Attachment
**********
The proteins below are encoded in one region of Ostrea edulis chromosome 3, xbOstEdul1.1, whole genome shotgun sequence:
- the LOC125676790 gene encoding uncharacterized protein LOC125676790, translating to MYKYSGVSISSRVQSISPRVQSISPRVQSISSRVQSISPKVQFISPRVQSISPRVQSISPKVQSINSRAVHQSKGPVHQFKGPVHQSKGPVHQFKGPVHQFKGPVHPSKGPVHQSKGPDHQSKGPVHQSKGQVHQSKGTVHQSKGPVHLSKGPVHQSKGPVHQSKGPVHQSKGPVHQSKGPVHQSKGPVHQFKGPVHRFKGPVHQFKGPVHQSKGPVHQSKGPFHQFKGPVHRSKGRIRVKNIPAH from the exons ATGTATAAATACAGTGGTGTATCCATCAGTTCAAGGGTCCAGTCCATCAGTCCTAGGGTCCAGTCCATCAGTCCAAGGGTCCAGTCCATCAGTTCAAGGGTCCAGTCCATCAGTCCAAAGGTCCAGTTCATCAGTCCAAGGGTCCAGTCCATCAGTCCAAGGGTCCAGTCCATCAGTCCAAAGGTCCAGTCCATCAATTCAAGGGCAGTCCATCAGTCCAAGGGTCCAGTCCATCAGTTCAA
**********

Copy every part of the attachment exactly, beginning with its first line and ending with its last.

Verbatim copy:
The proteins below are encoded in one region of Ostrea edulis chromosome 3, xbOstEdul1.1, whole genome shotgun sequence:
- the LOC125676790 gene encoding uncharacterized protein LOC125676790, translating to MYKYSGVSISSRVQSISPRVQSISPRVQSISSRVQSISPKVQFISPRVQSISPRVQSISPKVQSINSRAVHQSKGPVHQFKGPVHQSKGPVHQFKGPVHQFKGPVHPSKGPVHQSKGPDHQSKGPVHQSKGQVHQSKGTVHQSKGPVHLSKGPVHQSKGPVHQSKGPVHQSKGPVHQSKGPVHQSKGPVHQFKGPVHRFKGPVHQFKGPVHQSKGPVHQSKGPFHQFKGPVHRSKGRIRVKNIPAH from the exons ATGTATAAATACAGTGGTGTATCCATCAGTTCAAGGGTCCAGTCCATCAGTCCTAGGGTCCAGTCCATCAGTCCAAGGGTCCAGTCCATCAGTTCAAGGGTCCAGTCCATCAGTCCAAAGGTCCAGTTCATCAGTCCAAGGGTCCAGTCCATCAGTCCAAGGGTCCAGTCCATCAGTCCAAAGGTCCAGTCCATCAATTCAAGGGCAGTCCATCAGTCCAAGGGTCCAGTCCATCAGTTCAA